Dr. Woodrow Kroll served as President and Senior Bible Teacher at Back to the Bible from 1990-2013. Author of more than 50 books, Dr. Kroll's passion is to increase Bible literacy in America by engaging people in the Bible and connecting them with the Author. His clear, incisive teaching of the Word keeps him in demand as a speaker all over the world. - See more at: http://www.backtothebible.org/authors/woodrow-kroll#sthash.7Yrcap6W.dpuf

More of Dr. Woodrow Kroll: http://www.backtothebible.org/devotions

Loving Others: Not a Role, But A Lifestyle -  

This devotional was written by Jim Liebelt

“A new command I give to you: Love one another. As I have loved you, so you must love one another.”  - John 13:34

I saw a church advertisement in a newspaper that read something like the following:

First Church

“God’s Love Offered Here”

One Sunday Only, June 12

Special Musical Guest…

Reading this, I laughed out loud. My mind had put the second and third lines together instead of the first two lines, creating “God’s Love Offered Here – One Sunday Only, June 12.”  I’m sure the church didn’t intend for anyone to walk away with the message that they would only offer God’s love on one special Sunday, but that’s what I came away with! Still, reflecting further on the ad, it occurred to me that withholding God’s love from others is all too common for us, who consider ourselves to be followers of Christ.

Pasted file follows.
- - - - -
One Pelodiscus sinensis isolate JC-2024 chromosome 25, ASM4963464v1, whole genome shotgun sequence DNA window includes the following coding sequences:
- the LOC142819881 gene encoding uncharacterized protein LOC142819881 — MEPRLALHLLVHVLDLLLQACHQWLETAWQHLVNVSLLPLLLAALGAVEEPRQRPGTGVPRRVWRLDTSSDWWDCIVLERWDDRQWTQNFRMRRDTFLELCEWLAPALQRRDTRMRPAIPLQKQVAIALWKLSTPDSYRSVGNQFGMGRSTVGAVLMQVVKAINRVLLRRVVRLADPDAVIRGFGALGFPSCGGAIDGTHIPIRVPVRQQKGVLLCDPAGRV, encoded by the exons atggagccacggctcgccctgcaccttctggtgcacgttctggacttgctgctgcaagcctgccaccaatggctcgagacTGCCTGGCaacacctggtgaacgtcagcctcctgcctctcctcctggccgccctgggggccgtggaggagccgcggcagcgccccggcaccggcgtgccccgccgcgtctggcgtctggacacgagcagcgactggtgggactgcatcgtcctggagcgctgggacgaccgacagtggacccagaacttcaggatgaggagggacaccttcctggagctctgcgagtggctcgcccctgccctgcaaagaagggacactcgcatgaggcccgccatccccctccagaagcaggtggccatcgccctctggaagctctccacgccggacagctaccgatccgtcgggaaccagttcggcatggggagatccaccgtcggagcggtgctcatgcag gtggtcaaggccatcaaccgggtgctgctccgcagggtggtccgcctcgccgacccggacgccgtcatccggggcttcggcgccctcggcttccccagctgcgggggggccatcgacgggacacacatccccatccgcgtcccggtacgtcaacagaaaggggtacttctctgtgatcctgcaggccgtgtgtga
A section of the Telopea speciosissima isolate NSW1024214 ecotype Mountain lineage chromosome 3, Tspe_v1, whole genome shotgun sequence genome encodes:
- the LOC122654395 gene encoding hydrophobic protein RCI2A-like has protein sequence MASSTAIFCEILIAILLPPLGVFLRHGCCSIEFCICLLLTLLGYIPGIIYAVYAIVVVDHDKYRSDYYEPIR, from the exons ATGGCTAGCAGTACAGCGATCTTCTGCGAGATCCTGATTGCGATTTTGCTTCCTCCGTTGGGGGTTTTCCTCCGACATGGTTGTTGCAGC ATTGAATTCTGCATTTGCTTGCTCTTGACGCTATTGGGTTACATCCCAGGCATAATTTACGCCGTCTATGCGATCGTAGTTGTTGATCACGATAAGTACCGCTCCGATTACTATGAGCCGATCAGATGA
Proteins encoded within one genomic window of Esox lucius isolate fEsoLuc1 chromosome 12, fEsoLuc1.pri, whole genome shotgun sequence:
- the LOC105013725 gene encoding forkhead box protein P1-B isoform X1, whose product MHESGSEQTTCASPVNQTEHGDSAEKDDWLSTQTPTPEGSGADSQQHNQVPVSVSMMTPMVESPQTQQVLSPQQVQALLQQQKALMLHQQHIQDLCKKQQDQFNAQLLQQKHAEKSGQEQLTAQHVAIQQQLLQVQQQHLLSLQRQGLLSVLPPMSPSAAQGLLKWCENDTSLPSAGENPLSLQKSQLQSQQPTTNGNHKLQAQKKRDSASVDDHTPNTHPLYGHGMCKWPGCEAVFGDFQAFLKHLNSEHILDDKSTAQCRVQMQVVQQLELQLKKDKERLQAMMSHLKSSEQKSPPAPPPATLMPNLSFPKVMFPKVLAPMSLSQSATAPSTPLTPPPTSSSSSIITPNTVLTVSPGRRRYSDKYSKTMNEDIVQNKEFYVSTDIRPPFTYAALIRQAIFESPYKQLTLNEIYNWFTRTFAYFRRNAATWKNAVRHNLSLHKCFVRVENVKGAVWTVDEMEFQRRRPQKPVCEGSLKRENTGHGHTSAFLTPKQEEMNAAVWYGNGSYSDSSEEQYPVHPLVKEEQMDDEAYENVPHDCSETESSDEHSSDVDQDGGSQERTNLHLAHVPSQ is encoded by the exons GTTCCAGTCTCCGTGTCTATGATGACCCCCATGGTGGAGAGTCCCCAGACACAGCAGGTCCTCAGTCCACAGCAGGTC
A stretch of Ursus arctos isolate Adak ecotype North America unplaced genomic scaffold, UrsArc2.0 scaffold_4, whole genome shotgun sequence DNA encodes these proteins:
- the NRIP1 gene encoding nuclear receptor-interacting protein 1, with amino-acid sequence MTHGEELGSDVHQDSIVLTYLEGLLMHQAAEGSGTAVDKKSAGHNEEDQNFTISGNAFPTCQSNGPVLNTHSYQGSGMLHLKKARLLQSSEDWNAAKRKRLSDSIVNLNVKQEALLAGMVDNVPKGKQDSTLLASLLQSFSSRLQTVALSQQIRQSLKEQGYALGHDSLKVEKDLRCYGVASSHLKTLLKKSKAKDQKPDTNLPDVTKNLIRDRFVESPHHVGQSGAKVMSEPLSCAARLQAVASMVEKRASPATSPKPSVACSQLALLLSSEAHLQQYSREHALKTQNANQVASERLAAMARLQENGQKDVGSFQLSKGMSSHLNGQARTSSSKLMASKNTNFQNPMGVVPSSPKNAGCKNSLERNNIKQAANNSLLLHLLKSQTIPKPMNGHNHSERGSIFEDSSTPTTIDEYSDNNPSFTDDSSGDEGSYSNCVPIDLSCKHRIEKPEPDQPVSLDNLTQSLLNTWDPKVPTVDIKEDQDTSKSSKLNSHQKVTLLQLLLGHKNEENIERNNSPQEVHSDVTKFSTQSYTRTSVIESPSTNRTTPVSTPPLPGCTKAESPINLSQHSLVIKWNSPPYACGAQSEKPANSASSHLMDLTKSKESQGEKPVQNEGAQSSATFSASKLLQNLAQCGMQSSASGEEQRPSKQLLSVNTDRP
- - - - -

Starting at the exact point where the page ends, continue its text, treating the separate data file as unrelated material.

If you are at all like me, it seems far too easy to compartmentalize our lives into the different roles we play: employee, student, father, mother, husband, wife, son, daughter, friend, consumer, teammate, neighbor, Christian.


Do any of the following sound familiar?


• On Sundays, many families who have been arguing all morning arrive at church, put on their smiles and turn on their best behavior – because it’s SUNDAY – where everyone is supposed to act happy and show that they’re filled with God’s love.


• On Mondays, many students who have spent hours with fellow Christians over the weekend in their youth groups, performing service projects, and participating in church services arrive at school and instantly transform into their school personality – where they turn selfish and unloving, picking on or ignoring the “un-cool” kids around them.


• Throughout the week, millions of Christ followers won’t utter a single word to their next door neighbors – not because they won’t see their neighbors – but because it’s too inconvenient, or the neighbors seem strange, or they don’t take any initiative to get to know “us.”